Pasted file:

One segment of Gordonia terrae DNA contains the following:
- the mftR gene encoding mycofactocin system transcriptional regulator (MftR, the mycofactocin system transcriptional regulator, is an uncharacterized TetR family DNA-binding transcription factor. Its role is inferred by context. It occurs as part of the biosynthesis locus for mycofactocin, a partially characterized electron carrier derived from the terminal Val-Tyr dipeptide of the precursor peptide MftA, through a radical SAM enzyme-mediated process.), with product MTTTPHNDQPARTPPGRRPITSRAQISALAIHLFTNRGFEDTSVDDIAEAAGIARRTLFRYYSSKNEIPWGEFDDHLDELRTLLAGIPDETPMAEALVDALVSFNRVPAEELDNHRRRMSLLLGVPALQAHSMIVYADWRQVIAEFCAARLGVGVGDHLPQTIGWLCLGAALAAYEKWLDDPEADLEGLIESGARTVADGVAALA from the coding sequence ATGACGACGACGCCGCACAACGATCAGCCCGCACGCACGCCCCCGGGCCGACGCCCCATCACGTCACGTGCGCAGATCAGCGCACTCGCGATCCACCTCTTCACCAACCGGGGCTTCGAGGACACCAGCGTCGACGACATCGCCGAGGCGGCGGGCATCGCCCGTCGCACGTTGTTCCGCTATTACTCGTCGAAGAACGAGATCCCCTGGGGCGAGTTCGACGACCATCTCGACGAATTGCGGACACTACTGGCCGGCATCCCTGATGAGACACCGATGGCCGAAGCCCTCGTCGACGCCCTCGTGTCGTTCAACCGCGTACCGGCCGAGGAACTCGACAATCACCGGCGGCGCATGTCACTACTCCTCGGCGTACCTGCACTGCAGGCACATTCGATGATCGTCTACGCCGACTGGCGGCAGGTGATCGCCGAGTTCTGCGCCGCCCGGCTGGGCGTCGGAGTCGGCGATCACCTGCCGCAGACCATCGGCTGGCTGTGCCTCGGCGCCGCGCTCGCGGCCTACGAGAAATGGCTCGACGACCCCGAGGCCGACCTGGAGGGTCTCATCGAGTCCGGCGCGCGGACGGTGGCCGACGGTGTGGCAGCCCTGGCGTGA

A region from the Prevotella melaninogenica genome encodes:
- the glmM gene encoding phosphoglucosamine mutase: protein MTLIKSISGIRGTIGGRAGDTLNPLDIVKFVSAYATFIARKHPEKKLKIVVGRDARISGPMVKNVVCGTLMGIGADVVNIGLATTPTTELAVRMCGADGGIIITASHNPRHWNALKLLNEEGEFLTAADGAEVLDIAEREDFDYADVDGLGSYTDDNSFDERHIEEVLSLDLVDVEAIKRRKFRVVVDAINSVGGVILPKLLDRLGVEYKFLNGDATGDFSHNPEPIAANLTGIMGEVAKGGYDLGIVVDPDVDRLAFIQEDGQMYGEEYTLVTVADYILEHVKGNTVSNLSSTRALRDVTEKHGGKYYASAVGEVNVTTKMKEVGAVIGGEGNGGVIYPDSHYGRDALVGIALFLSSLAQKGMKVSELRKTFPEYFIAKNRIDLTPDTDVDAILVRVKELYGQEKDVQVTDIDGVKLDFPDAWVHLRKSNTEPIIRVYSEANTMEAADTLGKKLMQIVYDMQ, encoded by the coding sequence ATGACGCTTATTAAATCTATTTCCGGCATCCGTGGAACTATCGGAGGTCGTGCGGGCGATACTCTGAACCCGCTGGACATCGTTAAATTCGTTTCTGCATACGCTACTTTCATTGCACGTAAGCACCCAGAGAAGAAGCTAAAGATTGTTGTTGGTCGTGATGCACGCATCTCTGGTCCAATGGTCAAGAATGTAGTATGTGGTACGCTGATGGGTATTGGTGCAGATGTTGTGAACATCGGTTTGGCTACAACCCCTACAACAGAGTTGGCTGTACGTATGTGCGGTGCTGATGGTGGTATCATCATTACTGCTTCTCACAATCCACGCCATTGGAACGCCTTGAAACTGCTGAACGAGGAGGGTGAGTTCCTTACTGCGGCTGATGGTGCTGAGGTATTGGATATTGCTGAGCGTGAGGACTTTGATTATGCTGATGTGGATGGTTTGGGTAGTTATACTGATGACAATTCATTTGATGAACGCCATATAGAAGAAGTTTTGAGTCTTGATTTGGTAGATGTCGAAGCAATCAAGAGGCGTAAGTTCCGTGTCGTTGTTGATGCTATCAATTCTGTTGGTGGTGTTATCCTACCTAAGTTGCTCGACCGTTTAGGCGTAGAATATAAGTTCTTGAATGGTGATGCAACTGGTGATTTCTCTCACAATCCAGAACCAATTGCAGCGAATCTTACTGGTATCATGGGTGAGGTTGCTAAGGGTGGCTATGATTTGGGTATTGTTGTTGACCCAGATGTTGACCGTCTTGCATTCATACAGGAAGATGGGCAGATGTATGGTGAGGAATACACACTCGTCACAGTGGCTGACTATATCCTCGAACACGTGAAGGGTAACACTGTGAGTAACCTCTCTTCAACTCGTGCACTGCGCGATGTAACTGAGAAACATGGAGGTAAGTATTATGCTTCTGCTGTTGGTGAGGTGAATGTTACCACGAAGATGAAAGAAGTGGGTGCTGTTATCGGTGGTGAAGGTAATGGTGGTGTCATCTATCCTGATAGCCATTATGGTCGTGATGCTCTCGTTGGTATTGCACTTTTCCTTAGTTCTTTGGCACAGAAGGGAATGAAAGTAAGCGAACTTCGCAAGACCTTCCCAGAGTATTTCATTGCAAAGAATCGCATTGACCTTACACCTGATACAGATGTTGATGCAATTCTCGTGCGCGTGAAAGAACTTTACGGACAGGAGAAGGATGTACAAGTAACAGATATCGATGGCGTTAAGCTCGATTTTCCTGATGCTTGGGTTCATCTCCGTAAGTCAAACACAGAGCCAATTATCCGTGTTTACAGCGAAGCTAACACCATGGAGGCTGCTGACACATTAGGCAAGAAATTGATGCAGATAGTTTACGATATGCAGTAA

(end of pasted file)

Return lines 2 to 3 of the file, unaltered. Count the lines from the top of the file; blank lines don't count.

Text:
- the mftR gene encoding mycofactocin system transcriptional regulator (MftR, the mycofactocin system transcriptional regulator, is an uncharacterized TetR family DNA-binding transcription factor. Its role is inferred by context. It occurs as part of the biosynthesis locus for mycofactocin, a partially characterized electron carrier derived from the terminal Val-Tyr dipeptide of the precursor peptide MftA, through a radical SAM enzyme-mediated process.), with product MTTTPHNDQPARTPPGRRPITSRAQISALAIHLFTNRGFEDTSVDDIAEAAGIARRTLFRYYSSKNEIPWGEFDDHLDELRTLLAGIPDETPMAEALVDALVSFNRVPAEELDNHRRRMSLLLGVPALQAHSMIVYADWRQVIAEFCAARLGVGVGDHLPQTIGWLCLGAALAAYEKWLDDPEADLEGLIESGARTVADGVAALA from the coding sequence ATGACGACGACGCCGCACAACGATCAGCCCGCACGCACGCCCCCGGGCCGACGCCCCATCACGTCACGTGCGCAGATCAGCGCACTCGCGATCCACCTCTTCACCAACCGGGGCTTCGAGGACACCAGCGTCGACGACATCGCCGAGGCGGCGGGCATCGCCCGTCGCACGTTGTTCCGCTATTACTCGTCGAAGAACGAGATCCCCTGGGGCGAGTTCGACGACCATCTCGACGAATTGCGGACACTACTGGCCGGCATCCCTGATGAGACACCGATGGCCGAAGCCCTCGTCGACGCCCTCGTGTCGTTCAACCGCGTACCGGCCGAGGAACTCGACAATCACCGGCGGCGCATGTCACTACTCCTCGGCGTACCTGCACTGCAGGCACATTCGATGATCGTCTACGCCGACTGGCGGCAGGTGATCGCCGAGTTCTGCGCCGCCCGGCTGGGCGTCGGAGTCGGCGATCACCTGCCGCAGACCATCGGCTGGCTGTGCCTCGGCGCCGCGCTCGCGGCCTACGAGAAATGGCTCGACGACCCCGAGGCCGACCTGGAGGGTCTCATCGAGTCCGGCGCGCGGACGGTGGCCGACGGTGTGGCAGCCCTGGCGTGA

A region from the Prevotella melaninogenica genome encodes: